- How many languages were spoken in the Roman Empire, other than Latin and Greek?
- Hans-Georg Lundahl
- studied Latin at Lund University
- Answered just now
- Someone mentioned the big survivors.
Coptic, Aramaic, Brythonic & Gaulish (not sure if Gaulish did survive all the way to 476), Punic, someone else added Berber languages. Add Aquitanes speaking some version of Basque. And Illyric may well have been some early version of Albanian.
There is another side to it too.
Some did not survive Roman Empire:
Etruscan, Oscan, Umbrian, Siculic, Iberic, Celt-Iberic, Ligurian, Thracian, Dacian, Luwian, Lydian, Lykian, Akkadian. Probably Sumerian even.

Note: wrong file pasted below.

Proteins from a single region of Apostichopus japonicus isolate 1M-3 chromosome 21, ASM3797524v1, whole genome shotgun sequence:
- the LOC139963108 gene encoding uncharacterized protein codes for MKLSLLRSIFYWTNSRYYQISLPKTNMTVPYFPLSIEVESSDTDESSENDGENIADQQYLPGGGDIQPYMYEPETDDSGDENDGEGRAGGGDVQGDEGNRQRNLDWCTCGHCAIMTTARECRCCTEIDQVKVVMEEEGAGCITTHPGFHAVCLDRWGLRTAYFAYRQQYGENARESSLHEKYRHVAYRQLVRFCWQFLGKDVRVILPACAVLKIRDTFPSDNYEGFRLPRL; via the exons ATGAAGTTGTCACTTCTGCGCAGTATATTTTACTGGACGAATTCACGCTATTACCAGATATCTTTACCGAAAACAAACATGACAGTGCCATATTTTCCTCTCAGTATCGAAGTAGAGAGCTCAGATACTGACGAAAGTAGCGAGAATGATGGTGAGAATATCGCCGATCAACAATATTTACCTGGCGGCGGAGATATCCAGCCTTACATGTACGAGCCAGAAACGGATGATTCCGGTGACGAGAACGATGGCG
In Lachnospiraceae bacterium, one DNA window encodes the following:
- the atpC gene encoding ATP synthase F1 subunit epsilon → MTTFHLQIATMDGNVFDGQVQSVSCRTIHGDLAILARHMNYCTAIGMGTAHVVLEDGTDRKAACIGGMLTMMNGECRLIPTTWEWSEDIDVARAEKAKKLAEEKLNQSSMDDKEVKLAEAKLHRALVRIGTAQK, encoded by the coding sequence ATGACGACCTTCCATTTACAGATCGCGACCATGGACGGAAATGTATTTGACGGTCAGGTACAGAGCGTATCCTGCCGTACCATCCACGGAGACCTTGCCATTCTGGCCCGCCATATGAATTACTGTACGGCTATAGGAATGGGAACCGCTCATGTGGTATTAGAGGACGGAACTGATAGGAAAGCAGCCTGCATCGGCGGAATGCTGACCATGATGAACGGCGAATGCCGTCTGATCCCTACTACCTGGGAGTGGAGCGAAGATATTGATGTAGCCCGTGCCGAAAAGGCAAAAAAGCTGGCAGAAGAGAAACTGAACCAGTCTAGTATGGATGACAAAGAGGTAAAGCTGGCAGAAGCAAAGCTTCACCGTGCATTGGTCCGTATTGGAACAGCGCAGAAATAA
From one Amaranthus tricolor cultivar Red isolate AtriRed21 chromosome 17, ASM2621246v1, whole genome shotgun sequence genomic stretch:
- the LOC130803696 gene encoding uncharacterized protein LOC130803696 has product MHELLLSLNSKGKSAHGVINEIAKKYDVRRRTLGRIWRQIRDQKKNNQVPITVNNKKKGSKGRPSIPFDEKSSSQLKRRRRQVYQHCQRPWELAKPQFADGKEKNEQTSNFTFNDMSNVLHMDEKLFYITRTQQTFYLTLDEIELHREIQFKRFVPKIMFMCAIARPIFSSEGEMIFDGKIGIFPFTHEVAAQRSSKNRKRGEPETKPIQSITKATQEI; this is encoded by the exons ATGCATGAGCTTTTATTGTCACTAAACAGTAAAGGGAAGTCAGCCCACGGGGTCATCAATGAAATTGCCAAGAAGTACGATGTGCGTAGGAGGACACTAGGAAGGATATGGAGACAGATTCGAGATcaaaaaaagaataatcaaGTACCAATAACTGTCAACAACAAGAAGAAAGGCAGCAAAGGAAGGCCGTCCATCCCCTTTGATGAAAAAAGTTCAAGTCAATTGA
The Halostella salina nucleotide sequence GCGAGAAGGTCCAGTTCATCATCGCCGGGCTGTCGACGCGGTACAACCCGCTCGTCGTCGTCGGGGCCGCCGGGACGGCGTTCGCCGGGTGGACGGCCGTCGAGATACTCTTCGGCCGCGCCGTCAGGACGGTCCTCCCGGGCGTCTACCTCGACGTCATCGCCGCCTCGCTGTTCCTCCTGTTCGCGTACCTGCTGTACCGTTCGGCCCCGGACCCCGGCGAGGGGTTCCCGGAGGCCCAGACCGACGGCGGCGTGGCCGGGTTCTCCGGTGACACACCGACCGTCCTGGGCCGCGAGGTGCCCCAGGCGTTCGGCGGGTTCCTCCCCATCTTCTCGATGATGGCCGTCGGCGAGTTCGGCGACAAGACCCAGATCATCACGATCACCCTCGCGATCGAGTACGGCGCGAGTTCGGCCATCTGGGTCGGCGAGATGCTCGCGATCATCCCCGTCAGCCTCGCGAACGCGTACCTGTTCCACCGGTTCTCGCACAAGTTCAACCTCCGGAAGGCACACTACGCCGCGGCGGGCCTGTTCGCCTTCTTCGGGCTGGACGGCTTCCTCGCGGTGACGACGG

Yes, Akkadian and Sumerian were spoken 1st C BC, when Seleucid rule was under the Republic, and Akkadian one century more.
And some came in from the outside, just before the fall, I have mentioned Germanic and Hunnic languages. If you count East-Rome, add Slavic to this.